Tell me about the Keeshond

If you are wondering what is the right dog for you, this is the place to be. In this introductory forum we talk about topics such as breed vs. mix, size, age, grooming, breeders, shelters, rescues as well as requirements for exercise, space and care. No question is too silly here. This particular forum is for getting and giving helpful, nice advice. It is definitely not a forum for criticizing someone else's opinion, knowledge or advice. This forum is all about tail wagging and learning.


Barked: Thu Feb 21, '13 12:12pm PST 
How much exercise does a Keeshond typically need? Do they have an "off switch" inside the house? Are prone to SSA, DA or Separation Anxiety? Are they barkers or talkative at all? Do they tend to be stubborn or not? What medical issues are they prone to? How are they with strangers, do they tend to be reserved or in your face friendly? How are they with other animals, do they have a high prey drive or no? Any info would be great! Thanks!

Edited by author Thu Feb 21, '13 12:34pm PST

Tiller- (Skansen's- Ira in the M

I DO Exist...To- Drive You Batty
Barked: Thu Feb 21, '13 12:51pm PST 
Kees are fantastic dogs.....it eludes me entirely why they have never quite "caught." When I was a kid in Manhattan, I naturally assumed they had huge popularity, as so many had them. It was baffling to me as I got older to learn they had a smaller niche.

Two of your questions are problem patches. Yes, they are prone to SA and yes, they can be rather barky. Those two things don't always mix well.

They are more sensitive than many spitz breeds, and so a little more nervous. They require good, devoted socialization when young.

IF so, and here's all the good stuff.....they are more biddable than is spitz typical and more devoted. They live for their people. They are highly social, tend to get along with other animals, and can be quite outgoing and charming. Surprisingly trainable for a spitz and willing to please. They do not have a high prey drive and settle VERY well into apartment and city life. I love them as pets. They need the right person, they need good raising and a devoted owner, but they are darling, perfect size, very charming and affectionate, super bonding, friend to all, always happy. A perky, social and good natured pet.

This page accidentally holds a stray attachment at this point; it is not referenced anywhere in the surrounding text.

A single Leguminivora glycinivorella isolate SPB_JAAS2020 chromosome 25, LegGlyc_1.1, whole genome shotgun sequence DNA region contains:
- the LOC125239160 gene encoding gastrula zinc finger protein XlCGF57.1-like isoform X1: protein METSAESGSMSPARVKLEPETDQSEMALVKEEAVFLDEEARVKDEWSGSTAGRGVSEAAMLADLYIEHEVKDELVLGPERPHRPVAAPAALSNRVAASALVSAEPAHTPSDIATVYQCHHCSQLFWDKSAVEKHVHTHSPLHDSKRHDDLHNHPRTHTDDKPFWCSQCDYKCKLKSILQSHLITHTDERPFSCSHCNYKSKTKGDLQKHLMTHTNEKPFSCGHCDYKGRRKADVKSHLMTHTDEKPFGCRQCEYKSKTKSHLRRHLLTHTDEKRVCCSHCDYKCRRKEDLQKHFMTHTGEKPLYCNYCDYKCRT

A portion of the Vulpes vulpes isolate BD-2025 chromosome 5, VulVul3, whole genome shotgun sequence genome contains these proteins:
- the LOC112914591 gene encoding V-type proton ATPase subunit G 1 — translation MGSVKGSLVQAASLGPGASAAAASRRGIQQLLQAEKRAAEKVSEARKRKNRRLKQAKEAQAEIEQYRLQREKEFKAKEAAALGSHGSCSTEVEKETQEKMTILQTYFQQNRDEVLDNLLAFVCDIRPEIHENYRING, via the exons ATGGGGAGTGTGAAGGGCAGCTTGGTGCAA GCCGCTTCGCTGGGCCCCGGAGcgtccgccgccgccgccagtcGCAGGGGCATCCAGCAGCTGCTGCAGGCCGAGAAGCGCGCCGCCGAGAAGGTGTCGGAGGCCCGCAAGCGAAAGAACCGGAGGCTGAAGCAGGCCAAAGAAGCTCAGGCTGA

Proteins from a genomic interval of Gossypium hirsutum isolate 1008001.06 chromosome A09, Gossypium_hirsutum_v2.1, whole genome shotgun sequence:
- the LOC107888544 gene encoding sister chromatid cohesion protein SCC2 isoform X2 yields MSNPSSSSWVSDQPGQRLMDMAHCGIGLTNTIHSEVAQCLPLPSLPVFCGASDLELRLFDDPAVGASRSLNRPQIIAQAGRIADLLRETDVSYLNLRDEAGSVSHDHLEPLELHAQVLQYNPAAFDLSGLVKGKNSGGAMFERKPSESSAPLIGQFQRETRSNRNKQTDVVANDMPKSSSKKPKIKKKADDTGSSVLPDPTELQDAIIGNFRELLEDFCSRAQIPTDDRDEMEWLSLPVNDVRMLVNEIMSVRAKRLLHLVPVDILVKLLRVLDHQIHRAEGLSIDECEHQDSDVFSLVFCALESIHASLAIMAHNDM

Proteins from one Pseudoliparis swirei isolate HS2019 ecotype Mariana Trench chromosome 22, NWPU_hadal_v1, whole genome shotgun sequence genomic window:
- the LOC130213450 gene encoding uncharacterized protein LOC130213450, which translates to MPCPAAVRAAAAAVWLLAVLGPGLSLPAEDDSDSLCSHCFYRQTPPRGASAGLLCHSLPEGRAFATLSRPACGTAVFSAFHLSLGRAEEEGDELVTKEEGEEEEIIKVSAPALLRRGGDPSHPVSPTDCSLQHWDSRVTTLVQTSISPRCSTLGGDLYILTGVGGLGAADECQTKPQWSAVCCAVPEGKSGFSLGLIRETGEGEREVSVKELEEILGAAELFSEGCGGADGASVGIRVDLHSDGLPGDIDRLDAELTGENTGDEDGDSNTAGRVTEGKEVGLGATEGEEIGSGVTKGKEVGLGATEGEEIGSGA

The breed does have a laundry list of potential problems healthwise....find a dedicated breeder. Some anesthesia sensitivity, thyroid, kidney, heart, Addison's and then the basics. Not unhealthy gotten from a good breeder, but you don't want to mess around on that front.

Barked: Thu Feb 21, '13 2:06pm PST 
Thanks for replying, Tiller! I wonder why the Keeshond isn't more popular as well. There is a woman we've seen a few times while we walking our dogs and she has a pair of them and they are so cute and fluffy! I don't mind a barky dog as long as they can be trained to be quiet when told to and aren't the type to just yap nonstop because they like the sound of their own voice. SA I'm not as keen on dealing with though. But they do sound lovely. smile

Edited by author Thu Feb 21, '13 2:15pm PST



High-flyin' Pup!
Barked: Fri Feb 22, '13 4:36pm PST 
I don't knw if this is jut a one-off or if it's typical of the breed, but my mom's neighbor has a kees who just runs roughshod over the entire family. They were used to very mellow, pliable dogs and this kees is the head of the household, to everyone's detriment. They are so soft with him that he gest whatever he wants. -_-

He got out once, and I caught him and invited him into my parents' house until the neighbors got home. He hopped on the couch, and bit me when I tried to remove him from the couch. I tried to herd him into a spare bedroom, and he tried to bite me again. Any attempt to tell this dog what to do was met with an "Eff off!" attitude.

Anyways, I doubt that's typical of the breed when raised correctly, but that's my experience with the breed.